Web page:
Proper cooking of not ready-to-eat foods – Moscow-Pullman Daily News

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The U.S. Department of Agriculture just released a report on a study where researchers looked at consumer food handling behaviors and the effectiveness of tips on preparing frozen foods at home.

According to the USDA, consumers may not be aware that frozen foods often are not fully cooked, and thus are not ready to eat. This can be especially true if the food shows signs that it may have been previously cooked, such as grill marks. Improper cooking of these foods can lead to foodborne illness, which can sometimes be severe or deadly.

In the study, researchers examined participants’ use of food thermometers to check the doneness of raw, frozen stuffed chicken breasts, and preparation of a salad made from not ready-to-eat (NTRE) frozen corn, canned black beans and fresh produce.

Almost half of the participants self-reported they do not use a food thermometer when cooking NRTE chicken products at home. Regarding the corn, 37 percent of participants relied on time as a measure of food readiness, and 31 percent relied on visual indicators to determine doneness. Only a small percentage used a food thermometer (1-3 percent).

Frozen foods can still pose a very high risk for foodborne illness if they are not handled properly. Food can become contaminated by pathogenic microorganisms during the growing, harvesting, processing or consumer handling stages, and freezing does not kill pathogens that may contaminate the food. Moreover, some pathogens, such as Listeria monocytogenes, can contaminate food processing plants, and this pathogen can grow at temperatures as low as 29.3 degrees F, which is well below the freezing range. Infection with Listeria monocytogenes is especially concerning since it has a 20-30 percent mortality rate.

Although most individuals experience mild illness when infected with Listeria monocytogenes, pregnant women and their newborns, adults aged 65 or older, and people with weakened immune systems are more likely to suffer from severe complications, including death, from infection.

Although many people may realize that meat needs to be cooked thoroughly, less people are aware that processed frozen vegetables need to be cooked as well, especially due to the threat of Listeria. There are multiple recipes which may call for the addition of frozen vegetables to salads, but this practice is not safe. In 2016, the FDA investigated a multistate outbreak of Listeria monocytogenes infections. The outbreak was determined to have been caused by Listeria contamination of organic and traditional frozen vegetable and fruit products produced by CRF. Frozen Foods. CRF initiated a recall of 350 consumer products sold under 42 separate brands due to contamination of their product, but unfortunately, this outbreak caused three deaths.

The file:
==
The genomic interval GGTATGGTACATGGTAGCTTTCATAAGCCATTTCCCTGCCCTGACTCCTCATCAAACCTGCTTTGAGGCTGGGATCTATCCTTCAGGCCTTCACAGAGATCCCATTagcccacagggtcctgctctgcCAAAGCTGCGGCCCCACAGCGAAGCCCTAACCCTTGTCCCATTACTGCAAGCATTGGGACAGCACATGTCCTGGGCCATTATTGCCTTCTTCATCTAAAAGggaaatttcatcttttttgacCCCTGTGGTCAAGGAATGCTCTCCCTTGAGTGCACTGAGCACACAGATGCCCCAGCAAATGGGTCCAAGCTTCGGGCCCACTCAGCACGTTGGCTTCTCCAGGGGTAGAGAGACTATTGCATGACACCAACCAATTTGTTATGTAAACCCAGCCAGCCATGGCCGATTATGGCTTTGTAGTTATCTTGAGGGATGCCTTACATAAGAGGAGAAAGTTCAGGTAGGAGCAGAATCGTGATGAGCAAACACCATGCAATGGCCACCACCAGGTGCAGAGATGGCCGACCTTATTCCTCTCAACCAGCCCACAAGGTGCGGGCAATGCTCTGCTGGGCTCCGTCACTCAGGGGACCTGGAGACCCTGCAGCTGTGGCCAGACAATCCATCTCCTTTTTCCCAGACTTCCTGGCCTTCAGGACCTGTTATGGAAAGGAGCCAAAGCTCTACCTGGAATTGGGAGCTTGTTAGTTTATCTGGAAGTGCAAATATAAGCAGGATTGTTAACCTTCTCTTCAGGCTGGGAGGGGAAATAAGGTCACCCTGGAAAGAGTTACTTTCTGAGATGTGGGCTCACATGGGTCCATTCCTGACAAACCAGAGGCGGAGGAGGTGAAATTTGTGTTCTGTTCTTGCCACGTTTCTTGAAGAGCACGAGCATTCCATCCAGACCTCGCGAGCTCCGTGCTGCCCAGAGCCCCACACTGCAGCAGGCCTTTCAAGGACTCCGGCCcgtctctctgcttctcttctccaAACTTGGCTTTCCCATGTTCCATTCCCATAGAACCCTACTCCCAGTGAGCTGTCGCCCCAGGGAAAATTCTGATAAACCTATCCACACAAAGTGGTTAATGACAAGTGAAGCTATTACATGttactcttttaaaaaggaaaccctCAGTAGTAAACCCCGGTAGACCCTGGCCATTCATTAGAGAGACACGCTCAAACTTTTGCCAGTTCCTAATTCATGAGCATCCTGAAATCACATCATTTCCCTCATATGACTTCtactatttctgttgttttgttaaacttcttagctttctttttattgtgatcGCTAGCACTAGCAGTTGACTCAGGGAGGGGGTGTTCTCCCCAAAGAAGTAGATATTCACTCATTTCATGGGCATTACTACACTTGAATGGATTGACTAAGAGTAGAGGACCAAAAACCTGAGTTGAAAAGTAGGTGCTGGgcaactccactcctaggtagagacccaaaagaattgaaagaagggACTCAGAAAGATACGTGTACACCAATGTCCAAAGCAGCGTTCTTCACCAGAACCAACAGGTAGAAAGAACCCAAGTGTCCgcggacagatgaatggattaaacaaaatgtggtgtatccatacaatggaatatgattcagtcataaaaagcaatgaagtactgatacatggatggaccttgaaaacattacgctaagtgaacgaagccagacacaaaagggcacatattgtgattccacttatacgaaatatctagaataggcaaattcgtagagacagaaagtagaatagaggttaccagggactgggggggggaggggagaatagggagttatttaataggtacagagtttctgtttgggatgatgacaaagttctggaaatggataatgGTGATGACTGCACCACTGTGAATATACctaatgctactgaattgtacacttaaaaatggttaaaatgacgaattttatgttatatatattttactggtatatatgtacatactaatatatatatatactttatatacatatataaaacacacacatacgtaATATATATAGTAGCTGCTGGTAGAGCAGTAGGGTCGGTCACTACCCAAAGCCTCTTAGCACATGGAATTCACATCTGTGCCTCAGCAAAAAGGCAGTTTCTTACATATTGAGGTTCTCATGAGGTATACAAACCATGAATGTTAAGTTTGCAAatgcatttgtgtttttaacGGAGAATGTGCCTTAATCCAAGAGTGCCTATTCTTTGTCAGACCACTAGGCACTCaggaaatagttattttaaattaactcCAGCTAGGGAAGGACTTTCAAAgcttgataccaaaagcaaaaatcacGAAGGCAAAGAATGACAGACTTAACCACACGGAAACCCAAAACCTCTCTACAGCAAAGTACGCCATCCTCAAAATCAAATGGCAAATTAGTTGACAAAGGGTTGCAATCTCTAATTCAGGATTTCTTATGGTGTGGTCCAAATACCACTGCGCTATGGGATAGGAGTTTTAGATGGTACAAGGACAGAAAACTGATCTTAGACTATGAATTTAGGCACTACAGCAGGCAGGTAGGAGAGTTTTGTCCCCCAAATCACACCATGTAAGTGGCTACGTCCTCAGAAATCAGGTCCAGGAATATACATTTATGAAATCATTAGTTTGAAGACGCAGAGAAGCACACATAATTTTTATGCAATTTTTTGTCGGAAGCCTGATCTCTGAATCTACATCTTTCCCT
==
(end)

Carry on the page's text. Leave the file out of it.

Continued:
USDA has listed the following recommendations for preparing frozen meals and avoiding foodborne illness:

Follow proper handwashing steps before, during and after preparing frozen food to prevent germs from transferring from your hands to your meal. Be sure to wet, lather with soap and scrub for 20 seconds before rinsing and drying.

Although frozen products may appear to be pre-cooked or browned, they should be handled and prepared as raw products and must be cooked. Frozen products labeled with phrases such as “Cook and Serve,” “Ready to Cook” and “Oven Ready” indicate they must be cooked.

Always use a food thermometer to check the internal temperature of your frozen meat and poultry products to determine whether they are safe to eat.

Frozen produce may also carry pathogens that can cause foodborne illness. Always follow manufacturer’s instructions to check that the food has reached a safe internal temperature of 165 F.

Frozen produce must be cooked first before using in dishes such as salads. Keep up to date on recalls and ensure frozen food in your freezer is not on a recall list. You can find information about recalled items on USDA and FDA websites.

Stephanie Smith is an assistant professor and statewide consumer food specialist for Washington State University. She can be reached at [email protected] If you have a food safety question you would like to see appear in this column, send your question to us at [email protected]

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